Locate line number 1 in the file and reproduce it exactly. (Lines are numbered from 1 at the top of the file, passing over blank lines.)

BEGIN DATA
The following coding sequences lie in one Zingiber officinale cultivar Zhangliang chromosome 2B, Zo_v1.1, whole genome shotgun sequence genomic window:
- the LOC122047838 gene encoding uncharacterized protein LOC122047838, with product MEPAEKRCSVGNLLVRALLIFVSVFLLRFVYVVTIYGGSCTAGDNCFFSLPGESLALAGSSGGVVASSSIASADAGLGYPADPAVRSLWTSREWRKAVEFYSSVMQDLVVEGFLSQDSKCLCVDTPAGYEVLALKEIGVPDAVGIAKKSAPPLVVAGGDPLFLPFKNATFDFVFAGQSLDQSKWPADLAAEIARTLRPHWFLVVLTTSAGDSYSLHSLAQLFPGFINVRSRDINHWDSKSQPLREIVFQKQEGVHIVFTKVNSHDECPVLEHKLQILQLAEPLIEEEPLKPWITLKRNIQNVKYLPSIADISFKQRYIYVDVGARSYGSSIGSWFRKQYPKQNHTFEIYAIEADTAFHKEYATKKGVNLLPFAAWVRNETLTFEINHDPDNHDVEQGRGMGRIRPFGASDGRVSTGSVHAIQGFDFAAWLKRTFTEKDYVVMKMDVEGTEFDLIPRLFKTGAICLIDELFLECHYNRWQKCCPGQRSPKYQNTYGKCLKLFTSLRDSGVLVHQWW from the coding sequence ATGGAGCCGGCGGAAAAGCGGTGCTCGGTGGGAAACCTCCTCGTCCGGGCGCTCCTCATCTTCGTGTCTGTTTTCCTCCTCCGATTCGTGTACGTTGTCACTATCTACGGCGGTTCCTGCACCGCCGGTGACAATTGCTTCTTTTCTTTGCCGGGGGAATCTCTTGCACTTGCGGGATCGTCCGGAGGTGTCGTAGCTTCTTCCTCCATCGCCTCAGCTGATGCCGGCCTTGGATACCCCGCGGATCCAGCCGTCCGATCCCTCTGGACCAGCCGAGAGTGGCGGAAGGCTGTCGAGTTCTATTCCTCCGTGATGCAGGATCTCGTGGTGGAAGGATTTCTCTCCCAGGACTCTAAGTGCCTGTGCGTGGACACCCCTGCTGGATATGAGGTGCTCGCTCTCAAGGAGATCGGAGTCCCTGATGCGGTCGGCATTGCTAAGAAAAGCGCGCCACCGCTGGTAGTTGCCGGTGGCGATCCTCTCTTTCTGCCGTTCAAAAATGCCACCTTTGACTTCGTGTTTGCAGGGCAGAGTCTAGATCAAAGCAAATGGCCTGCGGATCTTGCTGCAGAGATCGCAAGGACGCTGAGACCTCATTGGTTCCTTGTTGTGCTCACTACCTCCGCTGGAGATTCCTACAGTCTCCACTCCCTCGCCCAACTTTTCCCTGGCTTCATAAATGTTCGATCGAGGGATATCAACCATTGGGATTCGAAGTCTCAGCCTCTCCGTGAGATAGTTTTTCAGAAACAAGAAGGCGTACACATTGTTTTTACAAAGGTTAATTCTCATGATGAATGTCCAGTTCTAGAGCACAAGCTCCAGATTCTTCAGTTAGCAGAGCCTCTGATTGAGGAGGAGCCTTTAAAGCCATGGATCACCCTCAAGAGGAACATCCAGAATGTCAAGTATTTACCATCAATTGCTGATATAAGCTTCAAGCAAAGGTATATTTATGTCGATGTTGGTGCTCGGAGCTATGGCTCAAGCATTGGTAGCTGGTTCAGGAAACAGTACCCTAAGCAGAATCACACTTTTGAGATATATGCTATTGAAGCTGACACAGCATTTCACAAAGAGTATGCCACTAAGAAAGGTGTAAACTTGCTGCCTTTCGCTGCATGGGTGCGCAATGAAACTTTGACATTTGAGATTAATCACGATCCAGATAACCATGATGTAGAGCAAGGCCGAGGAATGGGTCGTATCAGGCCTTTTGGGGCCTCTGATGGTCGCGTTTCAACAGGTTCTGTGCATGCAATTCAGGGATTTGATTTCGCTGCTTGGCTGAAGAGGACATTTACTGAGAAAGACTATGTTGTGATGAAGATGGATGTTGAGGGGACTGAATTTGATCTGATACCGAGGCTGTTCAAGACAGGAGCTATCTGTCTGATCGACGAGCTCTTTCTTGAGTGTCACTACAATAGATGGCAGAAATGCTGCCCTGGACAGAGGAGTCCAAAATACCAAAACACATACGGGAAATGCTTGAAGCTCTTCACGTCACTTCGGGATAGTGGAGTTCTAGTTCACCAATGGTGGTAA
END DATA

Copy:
The following coding sequences lie in one Zingiber officinale cultivar Zhangliang chromosome 2B, Zo_v1.1, whole genome shotgun sequence genomic window: